Upon entering the fifth floor exhibition hall, one’s first sight of “Beyond the Swastika and Jim Crow” at Philadelphia’s National Museum of American Jewish History is of a striking double image: to one’s left, nascent violence, the Third Reich of the early 1930s, racist and unwelcoming, but not yet the perpetrators of the Final Solution; to one’s right, manifest violence, the starched white raiment of the Ku Klux Klan.
This pairing introduces and guides the exhibit. This pairing is its point.
Coming originally out of New York’s Museum of Jewish Heritage, “Beyond the Swastika and Jim Crow” tells the story of a shared history of collaboration between Jewish and African American communities, of advocacy and civil rights beyond the strictures of the Civil Rights Movement. It tells the story of Jewish scholars, refugees from Austria and Germany, finding new homes in the American South, as professors at historically black colleges and universities. And it tells the story of the relationships that they built with those places, and with their students.
From those twin rooms — the rise of the Nazis on one hand, and the systematic threat faced by African-American would-be students on the other — visitors walk through a maze of everyday life at black colleges in the decades before Civil Rights. Visitors see the budding relationships between teachers and students; they see the limits of freedom for students at institutions like Talladega and Tougaloo, considered cancers on the landscape by the largely white denizens of their surrounding communities; they see the ways, dramatic and mundane, that scholars defied the racial hierarchy and racial hatred that permeated the 1930s South; and they see, in text and taped interviews, student outcomes — the positive results of the mentorship and inspiration that these professors provided.
But as the museum’s chief curator Josh Perelman says, mentorship in this situation was hardly a one-way street. While Jewish refugee scholars lent the wisdom of age to black students seeking a path through the wilderness, the students, too, served as guides. They taught their elders about their newly adopted homes. They offered new purpose to professors previously defrocked. They inspired their professors in some cases to march for justice, and in others, to simply share a meal.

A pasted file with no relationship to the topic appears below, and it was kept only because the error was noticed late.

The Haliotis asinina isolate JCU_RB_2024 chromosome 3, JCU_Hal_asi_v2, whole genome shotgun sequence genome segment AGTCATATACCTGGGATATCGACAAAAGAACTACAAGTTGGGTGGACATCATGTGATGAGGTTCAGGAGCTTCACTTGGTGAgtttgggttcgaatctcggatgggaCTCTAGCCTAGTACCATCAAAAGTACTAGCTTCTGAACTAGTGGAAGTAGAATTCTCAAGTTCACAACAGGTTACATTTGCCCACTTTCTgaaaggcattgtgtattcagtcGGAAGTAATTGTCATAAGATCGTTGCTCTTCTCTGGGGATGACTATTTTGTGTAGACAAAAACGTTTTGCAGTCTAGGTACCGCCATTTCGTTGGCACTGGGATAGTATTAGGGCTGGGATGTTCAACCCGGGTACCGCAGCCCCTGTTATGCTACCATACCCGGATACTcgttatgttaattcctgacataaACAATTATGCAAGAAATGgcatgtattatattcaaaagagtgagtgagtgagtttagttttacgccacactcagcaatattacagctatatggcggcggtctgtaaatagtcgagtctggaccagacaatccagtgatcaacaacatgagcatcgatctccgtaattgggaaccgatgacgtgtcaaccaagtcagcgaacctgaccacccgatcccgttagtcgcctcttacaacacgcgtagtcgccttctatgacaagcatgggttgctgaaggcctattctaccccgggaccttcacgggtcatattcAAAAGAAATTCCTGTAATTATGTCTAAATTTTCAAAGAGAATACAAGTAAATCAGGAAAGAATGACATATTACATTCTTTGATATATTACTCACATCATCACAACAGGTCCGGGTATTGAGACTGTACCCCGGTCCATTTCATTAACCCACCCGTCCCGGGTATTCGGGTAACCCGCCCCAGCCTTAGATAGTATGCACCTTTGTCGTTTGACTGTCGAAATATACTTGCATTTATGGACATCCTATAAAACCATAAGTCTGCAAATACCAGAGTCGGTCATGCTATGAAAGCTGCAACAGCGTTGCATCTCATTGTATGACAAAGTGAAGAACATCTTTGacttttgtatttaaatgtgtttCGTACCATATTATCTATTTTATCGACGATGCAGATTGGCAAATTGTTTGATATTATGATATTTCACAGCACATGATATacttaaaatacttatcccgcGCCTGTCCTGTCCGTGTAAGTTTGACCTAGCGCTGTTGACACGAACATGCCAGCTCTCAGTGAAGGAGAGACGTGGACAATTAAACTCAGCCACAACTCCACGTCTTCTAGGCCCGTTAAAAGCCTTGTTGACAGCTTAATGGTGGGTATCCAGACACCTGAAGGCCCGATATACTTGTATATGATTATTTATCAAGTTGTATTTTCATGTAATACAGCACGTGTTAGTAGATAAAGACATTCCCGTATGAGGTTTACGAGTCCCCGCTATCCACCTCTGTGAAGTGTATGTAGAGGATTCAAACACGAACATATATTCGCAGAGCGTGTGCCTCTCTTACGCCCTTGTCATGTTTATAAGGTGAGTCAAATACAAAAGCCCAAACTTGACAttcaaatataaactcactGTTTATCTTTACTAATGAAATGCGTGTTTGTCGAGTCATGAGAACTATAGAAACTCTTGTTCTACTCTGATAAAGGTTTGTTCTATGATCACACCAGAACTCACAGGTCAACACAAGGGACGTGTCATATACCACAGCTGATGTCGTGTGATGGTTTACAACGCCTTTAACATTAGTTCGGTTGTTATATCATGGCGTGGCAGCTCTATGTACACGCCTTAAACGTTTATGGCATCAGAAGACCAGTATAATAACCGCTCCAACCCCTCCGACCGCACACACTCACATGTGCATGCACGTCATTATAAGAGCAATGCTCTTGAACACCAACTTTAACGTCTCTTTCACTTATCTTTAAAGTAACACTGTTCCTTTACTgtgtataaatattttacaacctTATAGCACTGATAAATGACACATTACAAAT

Perhaps the most compelling artifacts in the exhibit, the clearest testaments to the disruptive power of these Jewish scholars, are an unassuming pair of receipts. Belonging to professors Lore and Donald Rasmussen, they certify that each paid $28 in fines for “incitement to riot,” for eating lunch with an African American colleague at a blacks-only cafe in Birmingham, Alabama. Their presence shines a stark light on the stifling wall of segregation erected by Jim Crow. And their presence represents the quiet persistence with which these professors worked to tear it down.
“Beyond the Swastika and Jim Crow,” as an exhibit, is certainly not without its flaws. The history it recounts is not one that lends itself readily to material artifacts, and so the exhibit is filled largely with professors’ letters and students’ bluebooks, accompanied by outsized reproductions of photographs, and considerable swaths of text on cards.
But the cards are not boring. And the artifacts more than do their job.
As Perelman says, this history of shared alienation, of shared violence and shared knowledge, is not one that is widely known. During the 1930s, over fifty Jewish refugees came to teach at black colleges and universities. But even for those colleges’ attendees, the connection to the rise of European fascism was not necessarily obvious. This is a history that was retold in a 1993 book by Simon Edgcomb, and it was a history featured again in a PBS documentary. But for most, it remains obscure.
The purpose of the exhibit is to remedy that. In a city with larger than average Jewish and African American populations, “Beyond the Swastika and Jim Crow” is a project about raising awareness. With compelling presentation, it draws a clear line from the rise of European violence to the fight against American oppression. And for that reason alone, the exhibit should be well worth your time.
“Beyond the Swastika and Jim Crow: Jewish Refugee Scholars at Black Colleges” runs at the National Museum of American Jewish History until June 2, 2013. Tickets are available online or at the museum for $12.
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